that any precinct was packed by the friends
2
1
2
2
of an aspirant, for the office-seeker is the
very one whose seliishness should effectu
ally debar him from any gifts at the hands
of the people. The Republican precincts
each sends fewer delegates than did the
Democrats, and for this reason more com
petent men ought to be secured. Where
the field is so large, there can be no diffi
culty in getting what the convention must
and, wc think, will have: sensible, liberal
minded men, whom no hope of favor can
influence, no effort of power control, and
whose nominations will be a credit to
themselves and an honor to the country.
THE t-'ltEE TRADE CIRCULAR.
After the most exhaustive practical tests
in hospitals and elsewhere, the gold medal
! and certificate of highest merit were
awarded to St. Jacobs Oil, as a he best pain
j curing remedy, at the Calcutta Interna
! tional Exhibition.
The American Free Trade League is out
with a long-winded circular. With the
exception of its just scoring of the demo
cratic party for posing as the party of free
trade, and vet not having the courage of its
convictions, it is a singular document "full
of sound and fury, signifying nothing."
These free-traders are most persistent in re
fusing to respect in the slightest degree
the results of experiment and experience.
Though their gauzy balloon has been
pricked time and again by the argument of
incontrovertible facts, yet they arc ever
prepared to repatch and reinflate. Though
it has been shown that in 1S60, the total
value of property in the United States was
$14,000,000,000; that in twenty years un
der protection there was an increase of
$30,000,000,000, the total value being in
18S0, $44,000,000,000!—and though it has
been pointed out to these theorizers that
during the ten years.that free trade was on
trial, and which, happily for the interests
of Amçrica, terminated in 1S61, our im
ports exceeded our exports by $40,367,974;
and that under the operation of the ten
years of protection, from the repeal of
free trade by the Morrill tariff act in 1861,
our exports, exceeded our imports by
$it 3 ° 6 >S 43 ' 2 6 °— 1 hough this overwhelming
proof of the benefits accruing from pro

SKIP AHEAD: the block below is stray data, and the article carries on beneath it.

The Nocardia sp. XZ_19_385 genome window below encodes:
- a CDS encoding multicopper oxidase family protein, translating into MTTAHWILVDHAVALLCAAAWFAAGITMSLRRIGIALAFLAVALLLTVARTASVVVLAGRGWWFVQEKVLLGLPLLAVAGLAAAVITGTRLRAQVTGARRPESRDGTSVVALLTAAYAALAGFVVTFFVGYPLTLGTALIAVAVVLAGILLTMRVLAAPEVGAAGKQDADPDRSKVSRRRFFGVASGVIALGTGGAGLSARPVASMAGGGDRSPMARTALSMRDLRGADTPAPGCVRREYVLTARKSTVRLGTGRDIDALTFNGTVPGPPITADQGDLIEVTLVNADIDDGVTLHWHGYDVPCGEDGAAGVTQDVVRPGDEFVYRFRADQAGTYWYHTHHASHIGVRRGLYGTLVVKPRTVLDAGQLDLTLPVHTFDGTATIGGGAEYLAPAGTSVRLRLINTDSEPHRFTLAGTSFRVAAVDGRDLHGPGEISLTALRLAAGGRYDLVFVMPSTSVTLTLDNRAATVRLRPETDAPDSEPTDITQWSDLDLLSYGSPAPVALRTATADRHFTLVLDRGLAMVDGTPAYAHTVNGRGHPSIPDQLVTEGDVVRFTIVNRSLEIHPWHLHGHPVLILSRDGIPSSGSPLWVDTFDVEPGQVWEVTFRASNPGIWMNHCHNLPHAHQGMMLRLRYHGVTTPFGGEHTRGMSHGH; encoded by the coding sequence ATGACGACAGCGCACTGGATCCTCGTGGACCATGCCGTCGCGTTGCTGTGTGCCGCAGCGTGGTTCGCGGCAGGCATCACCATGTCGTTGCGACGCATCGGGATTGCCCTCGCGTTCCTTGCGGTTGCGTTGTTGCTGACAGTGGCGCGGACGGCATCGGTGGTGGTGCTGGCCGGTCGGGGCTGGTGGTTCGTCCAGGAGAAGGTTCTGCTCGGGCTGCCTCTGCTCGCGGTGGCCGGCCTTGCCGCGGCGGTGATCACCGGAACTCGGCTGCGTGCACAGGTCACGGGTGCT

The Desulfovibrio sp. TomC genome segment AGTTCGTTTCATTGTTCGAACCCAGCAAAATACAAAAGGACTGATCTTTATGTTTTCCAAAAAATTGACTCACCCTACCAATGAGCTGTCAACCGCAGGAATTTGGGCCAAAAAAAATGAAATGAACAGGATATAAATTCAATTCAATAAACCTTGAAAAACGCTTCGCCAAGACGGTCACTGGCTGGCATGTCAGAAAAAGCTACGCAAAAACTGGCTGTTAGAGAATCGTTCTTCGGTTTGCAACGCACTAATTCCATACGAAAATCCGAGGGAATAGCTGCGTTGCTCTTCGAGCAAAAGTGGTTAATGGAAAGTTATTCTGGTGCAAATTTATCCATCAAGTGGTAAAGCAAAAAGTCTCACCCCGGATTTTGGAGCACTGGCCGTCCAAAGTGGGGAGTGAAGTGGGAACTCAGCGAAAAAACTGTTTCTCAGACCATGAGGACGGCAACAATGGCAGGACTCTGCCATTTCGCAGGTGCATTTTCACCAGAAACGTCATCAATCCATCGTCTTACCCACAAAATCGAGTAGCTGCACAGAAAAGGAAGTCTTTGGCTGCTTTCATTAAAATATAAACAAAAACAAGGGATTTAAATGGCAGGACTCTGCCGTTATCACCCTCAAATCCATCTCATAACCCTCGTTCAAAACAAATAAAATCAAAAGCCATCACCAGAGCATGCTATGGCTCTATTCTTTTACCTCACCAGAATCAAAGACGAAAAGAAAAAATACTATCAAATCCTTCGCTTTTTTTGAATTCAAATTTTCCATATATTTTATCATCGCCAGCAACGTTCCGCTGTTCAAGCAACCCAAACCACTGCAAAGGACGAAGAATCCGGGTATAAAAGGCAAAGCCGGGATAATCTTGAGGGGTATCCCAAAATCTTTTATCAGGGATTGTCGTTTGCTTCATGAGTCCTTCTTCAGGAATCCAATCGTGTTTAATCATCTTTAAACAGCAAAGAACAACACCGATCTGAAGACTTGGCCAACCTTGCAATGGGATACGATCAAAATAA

tection is producer! by Republican party,
yet these imaginative free traders, their
minds encased in theories so finely woven
that no light from the outside is ever ad
mitted, continue to cry that free trade "will
insure the country full industrial employ
ment and higli wages, abundant protection,
and low cost!" Ifthereisone fact patent
to the minds of the American people, it is
that the tari IF act, instead of being repealed,
should be made more stringent. Those
very foreign nations which the "circular"
says are so burdened with taxation from
supporting great armies that they would
not be able to compete with us, imported
into these United States last year, in bar
ley, clocks, coal, crockery ware, cottons,
flax, glassware, leathers, liquors, silks, su
gars, watches, woods and wools, $386,667,
Sjo! That is to say they sold us almost
$400,000,000 worth of their goods. And
upon these $400,000,000, they were able to
pay an average duty of 46 per cent! If
they can compete with us to this extent
when they have to pay a tax of almost 50
per cent., what would they do if they had
to pay no tax at all? The "circular," in
saying that foreign nations are burdened
with supporting immense standing armies
states the case of protection with fullest
force. If all nations were free and en
lightened like the United States, free trade
might then be something more than a
theory. But, unhappily, they are not free
and enlightened. Their people are im
poverished, and ruled by the iron law of
might. Here the people are sovereign,
and this means education of the masses.
And education of the masses means fair
wages for the laboring man. Whatever is
good in the condition of American labor
er», is due, in great measure, to the pro
tective tax on imports, which enables him
to properly lecd and clothe his children,
and give then, an education befitting
American free-mcn. The free trader may
point scornfully to the frequent strikes of
the laboring classes, but if he will take the
trouble to inquire into those strikes, he
will find that in almost every case thev
have had their origin in the crowding out
of American workmen by Foies, Bo
hemians and other pauper laborers of
Europe. We need then other protection.
Put so heavy a tax on this rotten mass of
ignorance and pauperism, weekly belched
upon our shores by Europe, and make the
tax on imports so heavy, that our free
American workmen will not have to com
pete witli the paupers of Europe, the rice
eaters of India, the slaves of Egypt, and
then strikes and business depressions, if
not a thing of the past, will surely be less
frequent and less violent.